Responsibility Without Authority

American Library Association Office for Library Personnel Resources
Standing Committee on Library Education

World Book-ALA Goal Award Project on Library Support Staff

Issue Paper #7

Paraprofessionals are involved in almost all functions of librarianship with the possible exception of collection development, although, as with everything having to do with paraprofessionals, this varies greatly from library to library. While paraprofessionals do "everything," as they frequently say, they are less typically involved in the management aspects of the functions they carry out. Paraprofessionals express considerable frustration at having the responsibility for library operations but not the authority to shape those operations. This frustration is modified somewhat by the availability of opportunities for input and consultation in the decision making process. Some paraprofessionals see the assignment of responsibility without sufficient authority as an indicator of lack of personal respect. Others just see it as a barrier to efficiency.

As paraprofessionals are assigned increasingly higher levels of responsibility, the assignment of that responsibility without the authority to manage work-flow and operations can become an impediment to successful library services and operations. Librarians with the MLS who, in many organizations, have retained the authority but not the responsibility for carrying out operations, may no longer have the detailed knowledge of operations needed to supervise on a day to day basis or directly manage a unit. Without a consultative style of management, communication and operations problems could increase and potentially hinder performance.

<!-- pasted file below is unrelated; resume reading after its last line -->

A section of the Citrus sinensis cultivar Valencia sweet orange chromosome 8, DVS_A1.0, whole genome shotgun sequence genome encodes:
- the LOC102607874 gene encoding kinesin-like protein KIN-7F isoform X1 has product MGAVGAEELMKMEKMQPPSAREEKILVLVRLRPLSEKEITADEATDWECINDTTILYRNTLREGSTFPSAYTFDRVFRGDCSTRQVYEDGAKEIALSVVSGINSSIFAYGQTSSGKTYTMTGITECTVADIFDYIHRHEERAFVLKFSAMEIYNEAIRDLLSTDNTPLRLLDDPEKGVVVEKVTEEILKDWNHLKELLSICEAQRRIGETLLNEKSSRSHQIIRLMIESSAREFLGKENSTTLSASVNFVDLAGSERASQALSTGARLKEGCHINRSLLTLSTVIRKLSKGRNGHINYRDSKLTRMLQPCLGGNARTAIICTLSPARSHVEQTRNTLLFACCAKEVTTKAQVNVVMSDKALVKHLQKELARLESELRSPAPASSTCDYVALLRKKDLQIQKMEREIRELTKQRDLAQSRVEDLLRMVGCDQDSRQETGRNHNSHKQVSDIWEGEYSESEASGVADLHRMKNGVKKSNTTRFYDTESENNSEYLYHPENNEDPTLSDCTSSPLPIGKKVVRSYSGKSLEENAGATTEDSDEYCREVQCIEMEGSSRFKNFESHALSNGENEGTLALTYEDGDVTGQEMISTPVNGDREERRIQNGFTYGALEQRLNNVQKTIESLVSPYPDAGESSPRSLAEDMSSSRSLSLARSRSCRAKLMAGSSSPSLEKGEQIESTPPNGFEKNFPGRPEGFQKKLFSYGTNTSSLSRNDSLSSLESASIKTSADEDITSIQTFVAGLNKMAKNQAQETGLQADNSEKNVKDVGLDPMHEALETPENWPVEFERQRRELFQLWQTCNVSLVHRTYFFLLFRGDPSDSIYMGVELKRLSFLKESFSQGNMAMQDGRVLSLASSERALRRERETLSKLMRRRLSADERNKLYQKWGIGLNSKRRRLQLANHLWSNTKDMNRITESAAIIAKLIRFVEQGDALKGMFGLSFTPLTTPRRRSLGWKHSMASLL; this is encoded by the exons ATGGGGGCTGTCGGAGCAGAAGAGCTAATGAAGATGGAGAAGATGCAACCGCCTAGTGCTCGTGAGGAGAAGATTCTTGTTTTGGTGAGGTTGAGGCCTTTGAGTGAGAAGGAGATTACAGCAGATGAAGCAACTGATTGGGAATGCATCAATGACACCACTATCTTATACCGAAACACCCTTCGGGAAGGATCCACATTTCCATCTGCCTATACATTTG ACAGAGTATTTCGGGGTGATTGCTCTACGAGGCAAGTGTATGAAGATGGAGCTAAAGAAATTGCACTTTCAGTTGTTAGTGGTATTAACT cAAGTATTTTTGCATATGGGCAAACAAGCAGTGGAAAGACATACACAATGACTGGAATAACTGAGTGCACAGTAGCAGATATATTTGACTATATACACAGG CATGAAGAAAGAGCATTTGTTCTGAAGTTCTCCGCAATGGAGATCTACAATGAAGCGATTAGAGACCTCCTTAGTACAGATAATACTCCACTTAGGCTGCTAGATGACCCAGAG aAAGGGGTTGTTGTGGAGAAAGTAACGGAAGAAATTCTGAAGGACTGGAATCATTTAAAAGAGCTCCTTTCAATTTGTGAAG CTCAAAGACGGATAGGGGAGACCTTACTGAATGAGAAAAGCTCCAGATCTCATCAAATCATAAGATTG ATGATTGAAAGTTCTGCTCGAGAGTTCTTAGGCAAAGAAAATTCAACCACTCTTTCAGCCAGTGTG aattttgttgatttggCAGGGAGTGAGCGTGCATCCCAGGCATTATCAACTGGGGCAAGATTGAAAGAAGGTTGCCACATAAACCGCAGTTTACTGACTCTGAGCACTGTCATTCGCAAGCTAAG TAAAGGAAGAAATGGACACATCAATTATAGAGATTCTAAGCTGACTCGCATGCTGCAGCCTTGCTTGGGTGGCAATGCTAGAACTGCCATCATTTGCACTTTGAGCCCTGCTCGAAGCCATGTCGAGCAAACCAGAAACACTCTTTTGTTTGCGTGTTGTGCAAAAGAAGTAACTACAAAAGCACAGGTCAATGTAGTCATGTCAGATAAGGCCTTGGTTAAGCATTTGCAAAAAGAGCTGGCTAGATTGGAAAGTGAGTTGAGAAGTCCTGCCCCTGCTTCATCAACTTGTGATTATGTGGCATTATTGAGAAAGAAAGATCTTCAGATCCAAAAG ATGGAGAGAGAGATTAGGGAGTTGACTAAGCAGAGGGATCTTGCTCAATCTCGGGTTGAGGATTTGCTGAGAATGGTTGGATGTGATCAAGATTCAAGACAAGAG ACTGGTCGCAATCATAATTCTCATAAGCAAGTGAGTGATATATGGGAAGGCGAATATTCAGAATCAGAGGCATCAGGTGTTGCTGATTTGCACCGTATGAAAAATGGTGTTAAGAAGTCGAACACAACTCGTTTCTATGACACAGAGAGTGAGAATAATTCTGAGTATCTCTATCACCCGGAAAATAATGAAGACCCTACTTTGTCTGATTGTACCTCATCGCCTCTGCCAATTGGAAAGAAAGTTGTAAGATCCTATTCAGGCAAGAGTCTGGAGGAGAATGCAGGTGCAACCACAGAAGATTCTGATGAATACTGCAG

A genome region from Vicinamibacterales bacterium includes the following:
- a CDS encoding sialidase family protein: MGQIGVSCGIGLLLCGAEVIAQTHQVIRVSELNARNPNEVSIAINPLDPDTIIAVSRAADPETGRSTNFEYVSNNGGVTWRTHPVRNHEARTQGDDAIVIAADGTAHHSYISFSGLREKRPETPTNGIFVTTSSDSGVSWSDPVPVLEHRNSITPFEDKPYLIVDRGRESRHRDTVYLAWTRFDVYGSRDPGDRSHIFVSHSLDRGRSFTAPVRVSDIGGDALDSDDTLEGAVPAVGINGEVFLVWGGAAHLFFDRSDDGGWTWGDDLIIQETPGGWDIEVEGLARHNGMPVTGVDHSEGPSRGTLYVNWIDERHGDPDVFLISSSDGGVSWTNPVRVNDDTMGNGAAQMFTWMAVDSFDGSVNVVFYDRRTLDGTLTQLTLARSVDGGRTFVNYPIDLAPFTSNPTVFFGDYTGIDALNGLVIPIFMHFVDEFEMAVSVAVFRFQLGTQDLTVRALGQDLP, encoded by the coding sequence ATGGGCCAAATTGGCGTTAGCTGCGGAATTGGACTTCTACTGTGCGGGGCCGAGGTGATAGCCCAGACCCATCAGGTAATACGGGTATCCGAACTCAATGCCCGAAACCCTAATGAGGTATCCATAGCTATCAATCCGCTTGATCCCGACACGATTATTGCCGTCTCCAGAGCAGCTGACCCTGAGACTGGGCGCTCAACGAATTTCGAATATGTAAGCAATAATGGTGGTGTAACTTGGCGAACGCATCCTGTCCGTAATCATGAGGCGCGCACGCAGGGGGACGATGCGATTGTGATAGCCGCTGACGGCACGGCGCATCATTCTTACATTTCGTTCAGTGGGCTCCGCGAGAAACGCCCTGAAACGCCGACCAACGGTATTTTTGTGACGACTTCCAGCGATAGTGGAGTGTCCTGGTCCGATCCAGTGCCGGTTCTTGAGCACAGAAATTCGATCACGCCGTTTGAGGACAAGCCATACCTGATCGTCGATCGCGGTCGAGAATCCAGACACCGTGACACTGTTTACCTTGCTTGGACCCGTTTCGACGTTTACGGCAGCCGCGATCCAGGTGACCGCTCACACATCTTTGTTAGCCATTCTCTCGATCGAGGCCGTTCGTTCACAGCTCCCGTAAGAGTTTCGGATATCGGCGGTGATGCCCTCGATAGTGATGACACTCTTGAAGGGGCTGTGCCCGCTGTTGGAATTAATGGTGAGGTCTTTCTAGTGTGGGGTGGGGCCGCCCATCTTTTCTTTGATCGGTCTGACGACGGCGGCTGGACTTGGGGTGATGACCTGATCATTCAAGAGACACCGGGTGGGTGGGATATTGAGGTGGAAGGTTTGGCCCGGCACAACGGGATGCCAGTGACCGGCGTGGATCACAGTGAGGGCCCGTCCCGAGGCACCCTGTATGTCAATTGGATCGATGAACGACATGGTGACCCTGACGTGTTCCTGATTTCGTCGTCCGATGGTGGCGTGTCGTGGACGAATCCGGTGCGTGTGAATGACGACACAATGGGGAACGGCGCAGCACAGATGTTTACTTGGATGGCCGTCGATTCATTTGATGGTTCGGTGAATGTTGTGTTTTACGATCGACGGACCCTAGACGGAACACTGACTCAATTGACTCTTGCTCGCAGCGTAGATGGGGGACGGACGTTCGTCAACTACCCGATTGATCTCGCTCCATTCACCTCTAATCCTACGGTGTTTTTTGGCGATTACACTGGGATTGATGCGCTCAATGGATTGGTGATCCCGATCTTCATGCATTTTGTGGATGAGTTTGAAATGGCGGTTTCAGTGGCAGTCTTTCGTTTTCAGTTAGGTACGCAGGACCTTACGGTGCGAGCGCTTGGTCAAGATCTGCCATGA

The issue often expressed as "experience versus education" emerges in discussions of responsibility and authority. Paraprofessionals feel that their years of experience qualifies them to have the authority with the responsibility. Yet there is a concern on the part of librarians that this experience is often limited to a particular institution and that the overview of issues that is characteristic of formal education in librarianship is needed to manage many library functions.

Paraprofessionals who can and do manage their own operations are sometimes not included in management level policy setting discussions that will affect their area or the library as a whole. This frustrates them particularly when policy changes impact their ability to "get their work done" and deliver the highest level of service. Paraprofessionals feel they have knowledge, information and experience that would be useful in policy setting. They would like to have an opportunity to share this through consultation, review, or participation in policy making, as appropriate.

Paraprofessionals, particularly in larger libraries often directly supervise other workers: clerks, pages, student aides, and other paraprofessionals. In some organizations paraprofessionals have more people reporting to them than do librarians. When these supervising paraprofessionals are not given the full authority of supervisors (evaluation, hiring and retention, input in salary determination) there can be considerable frustration and role confusion on the part of all in the organization.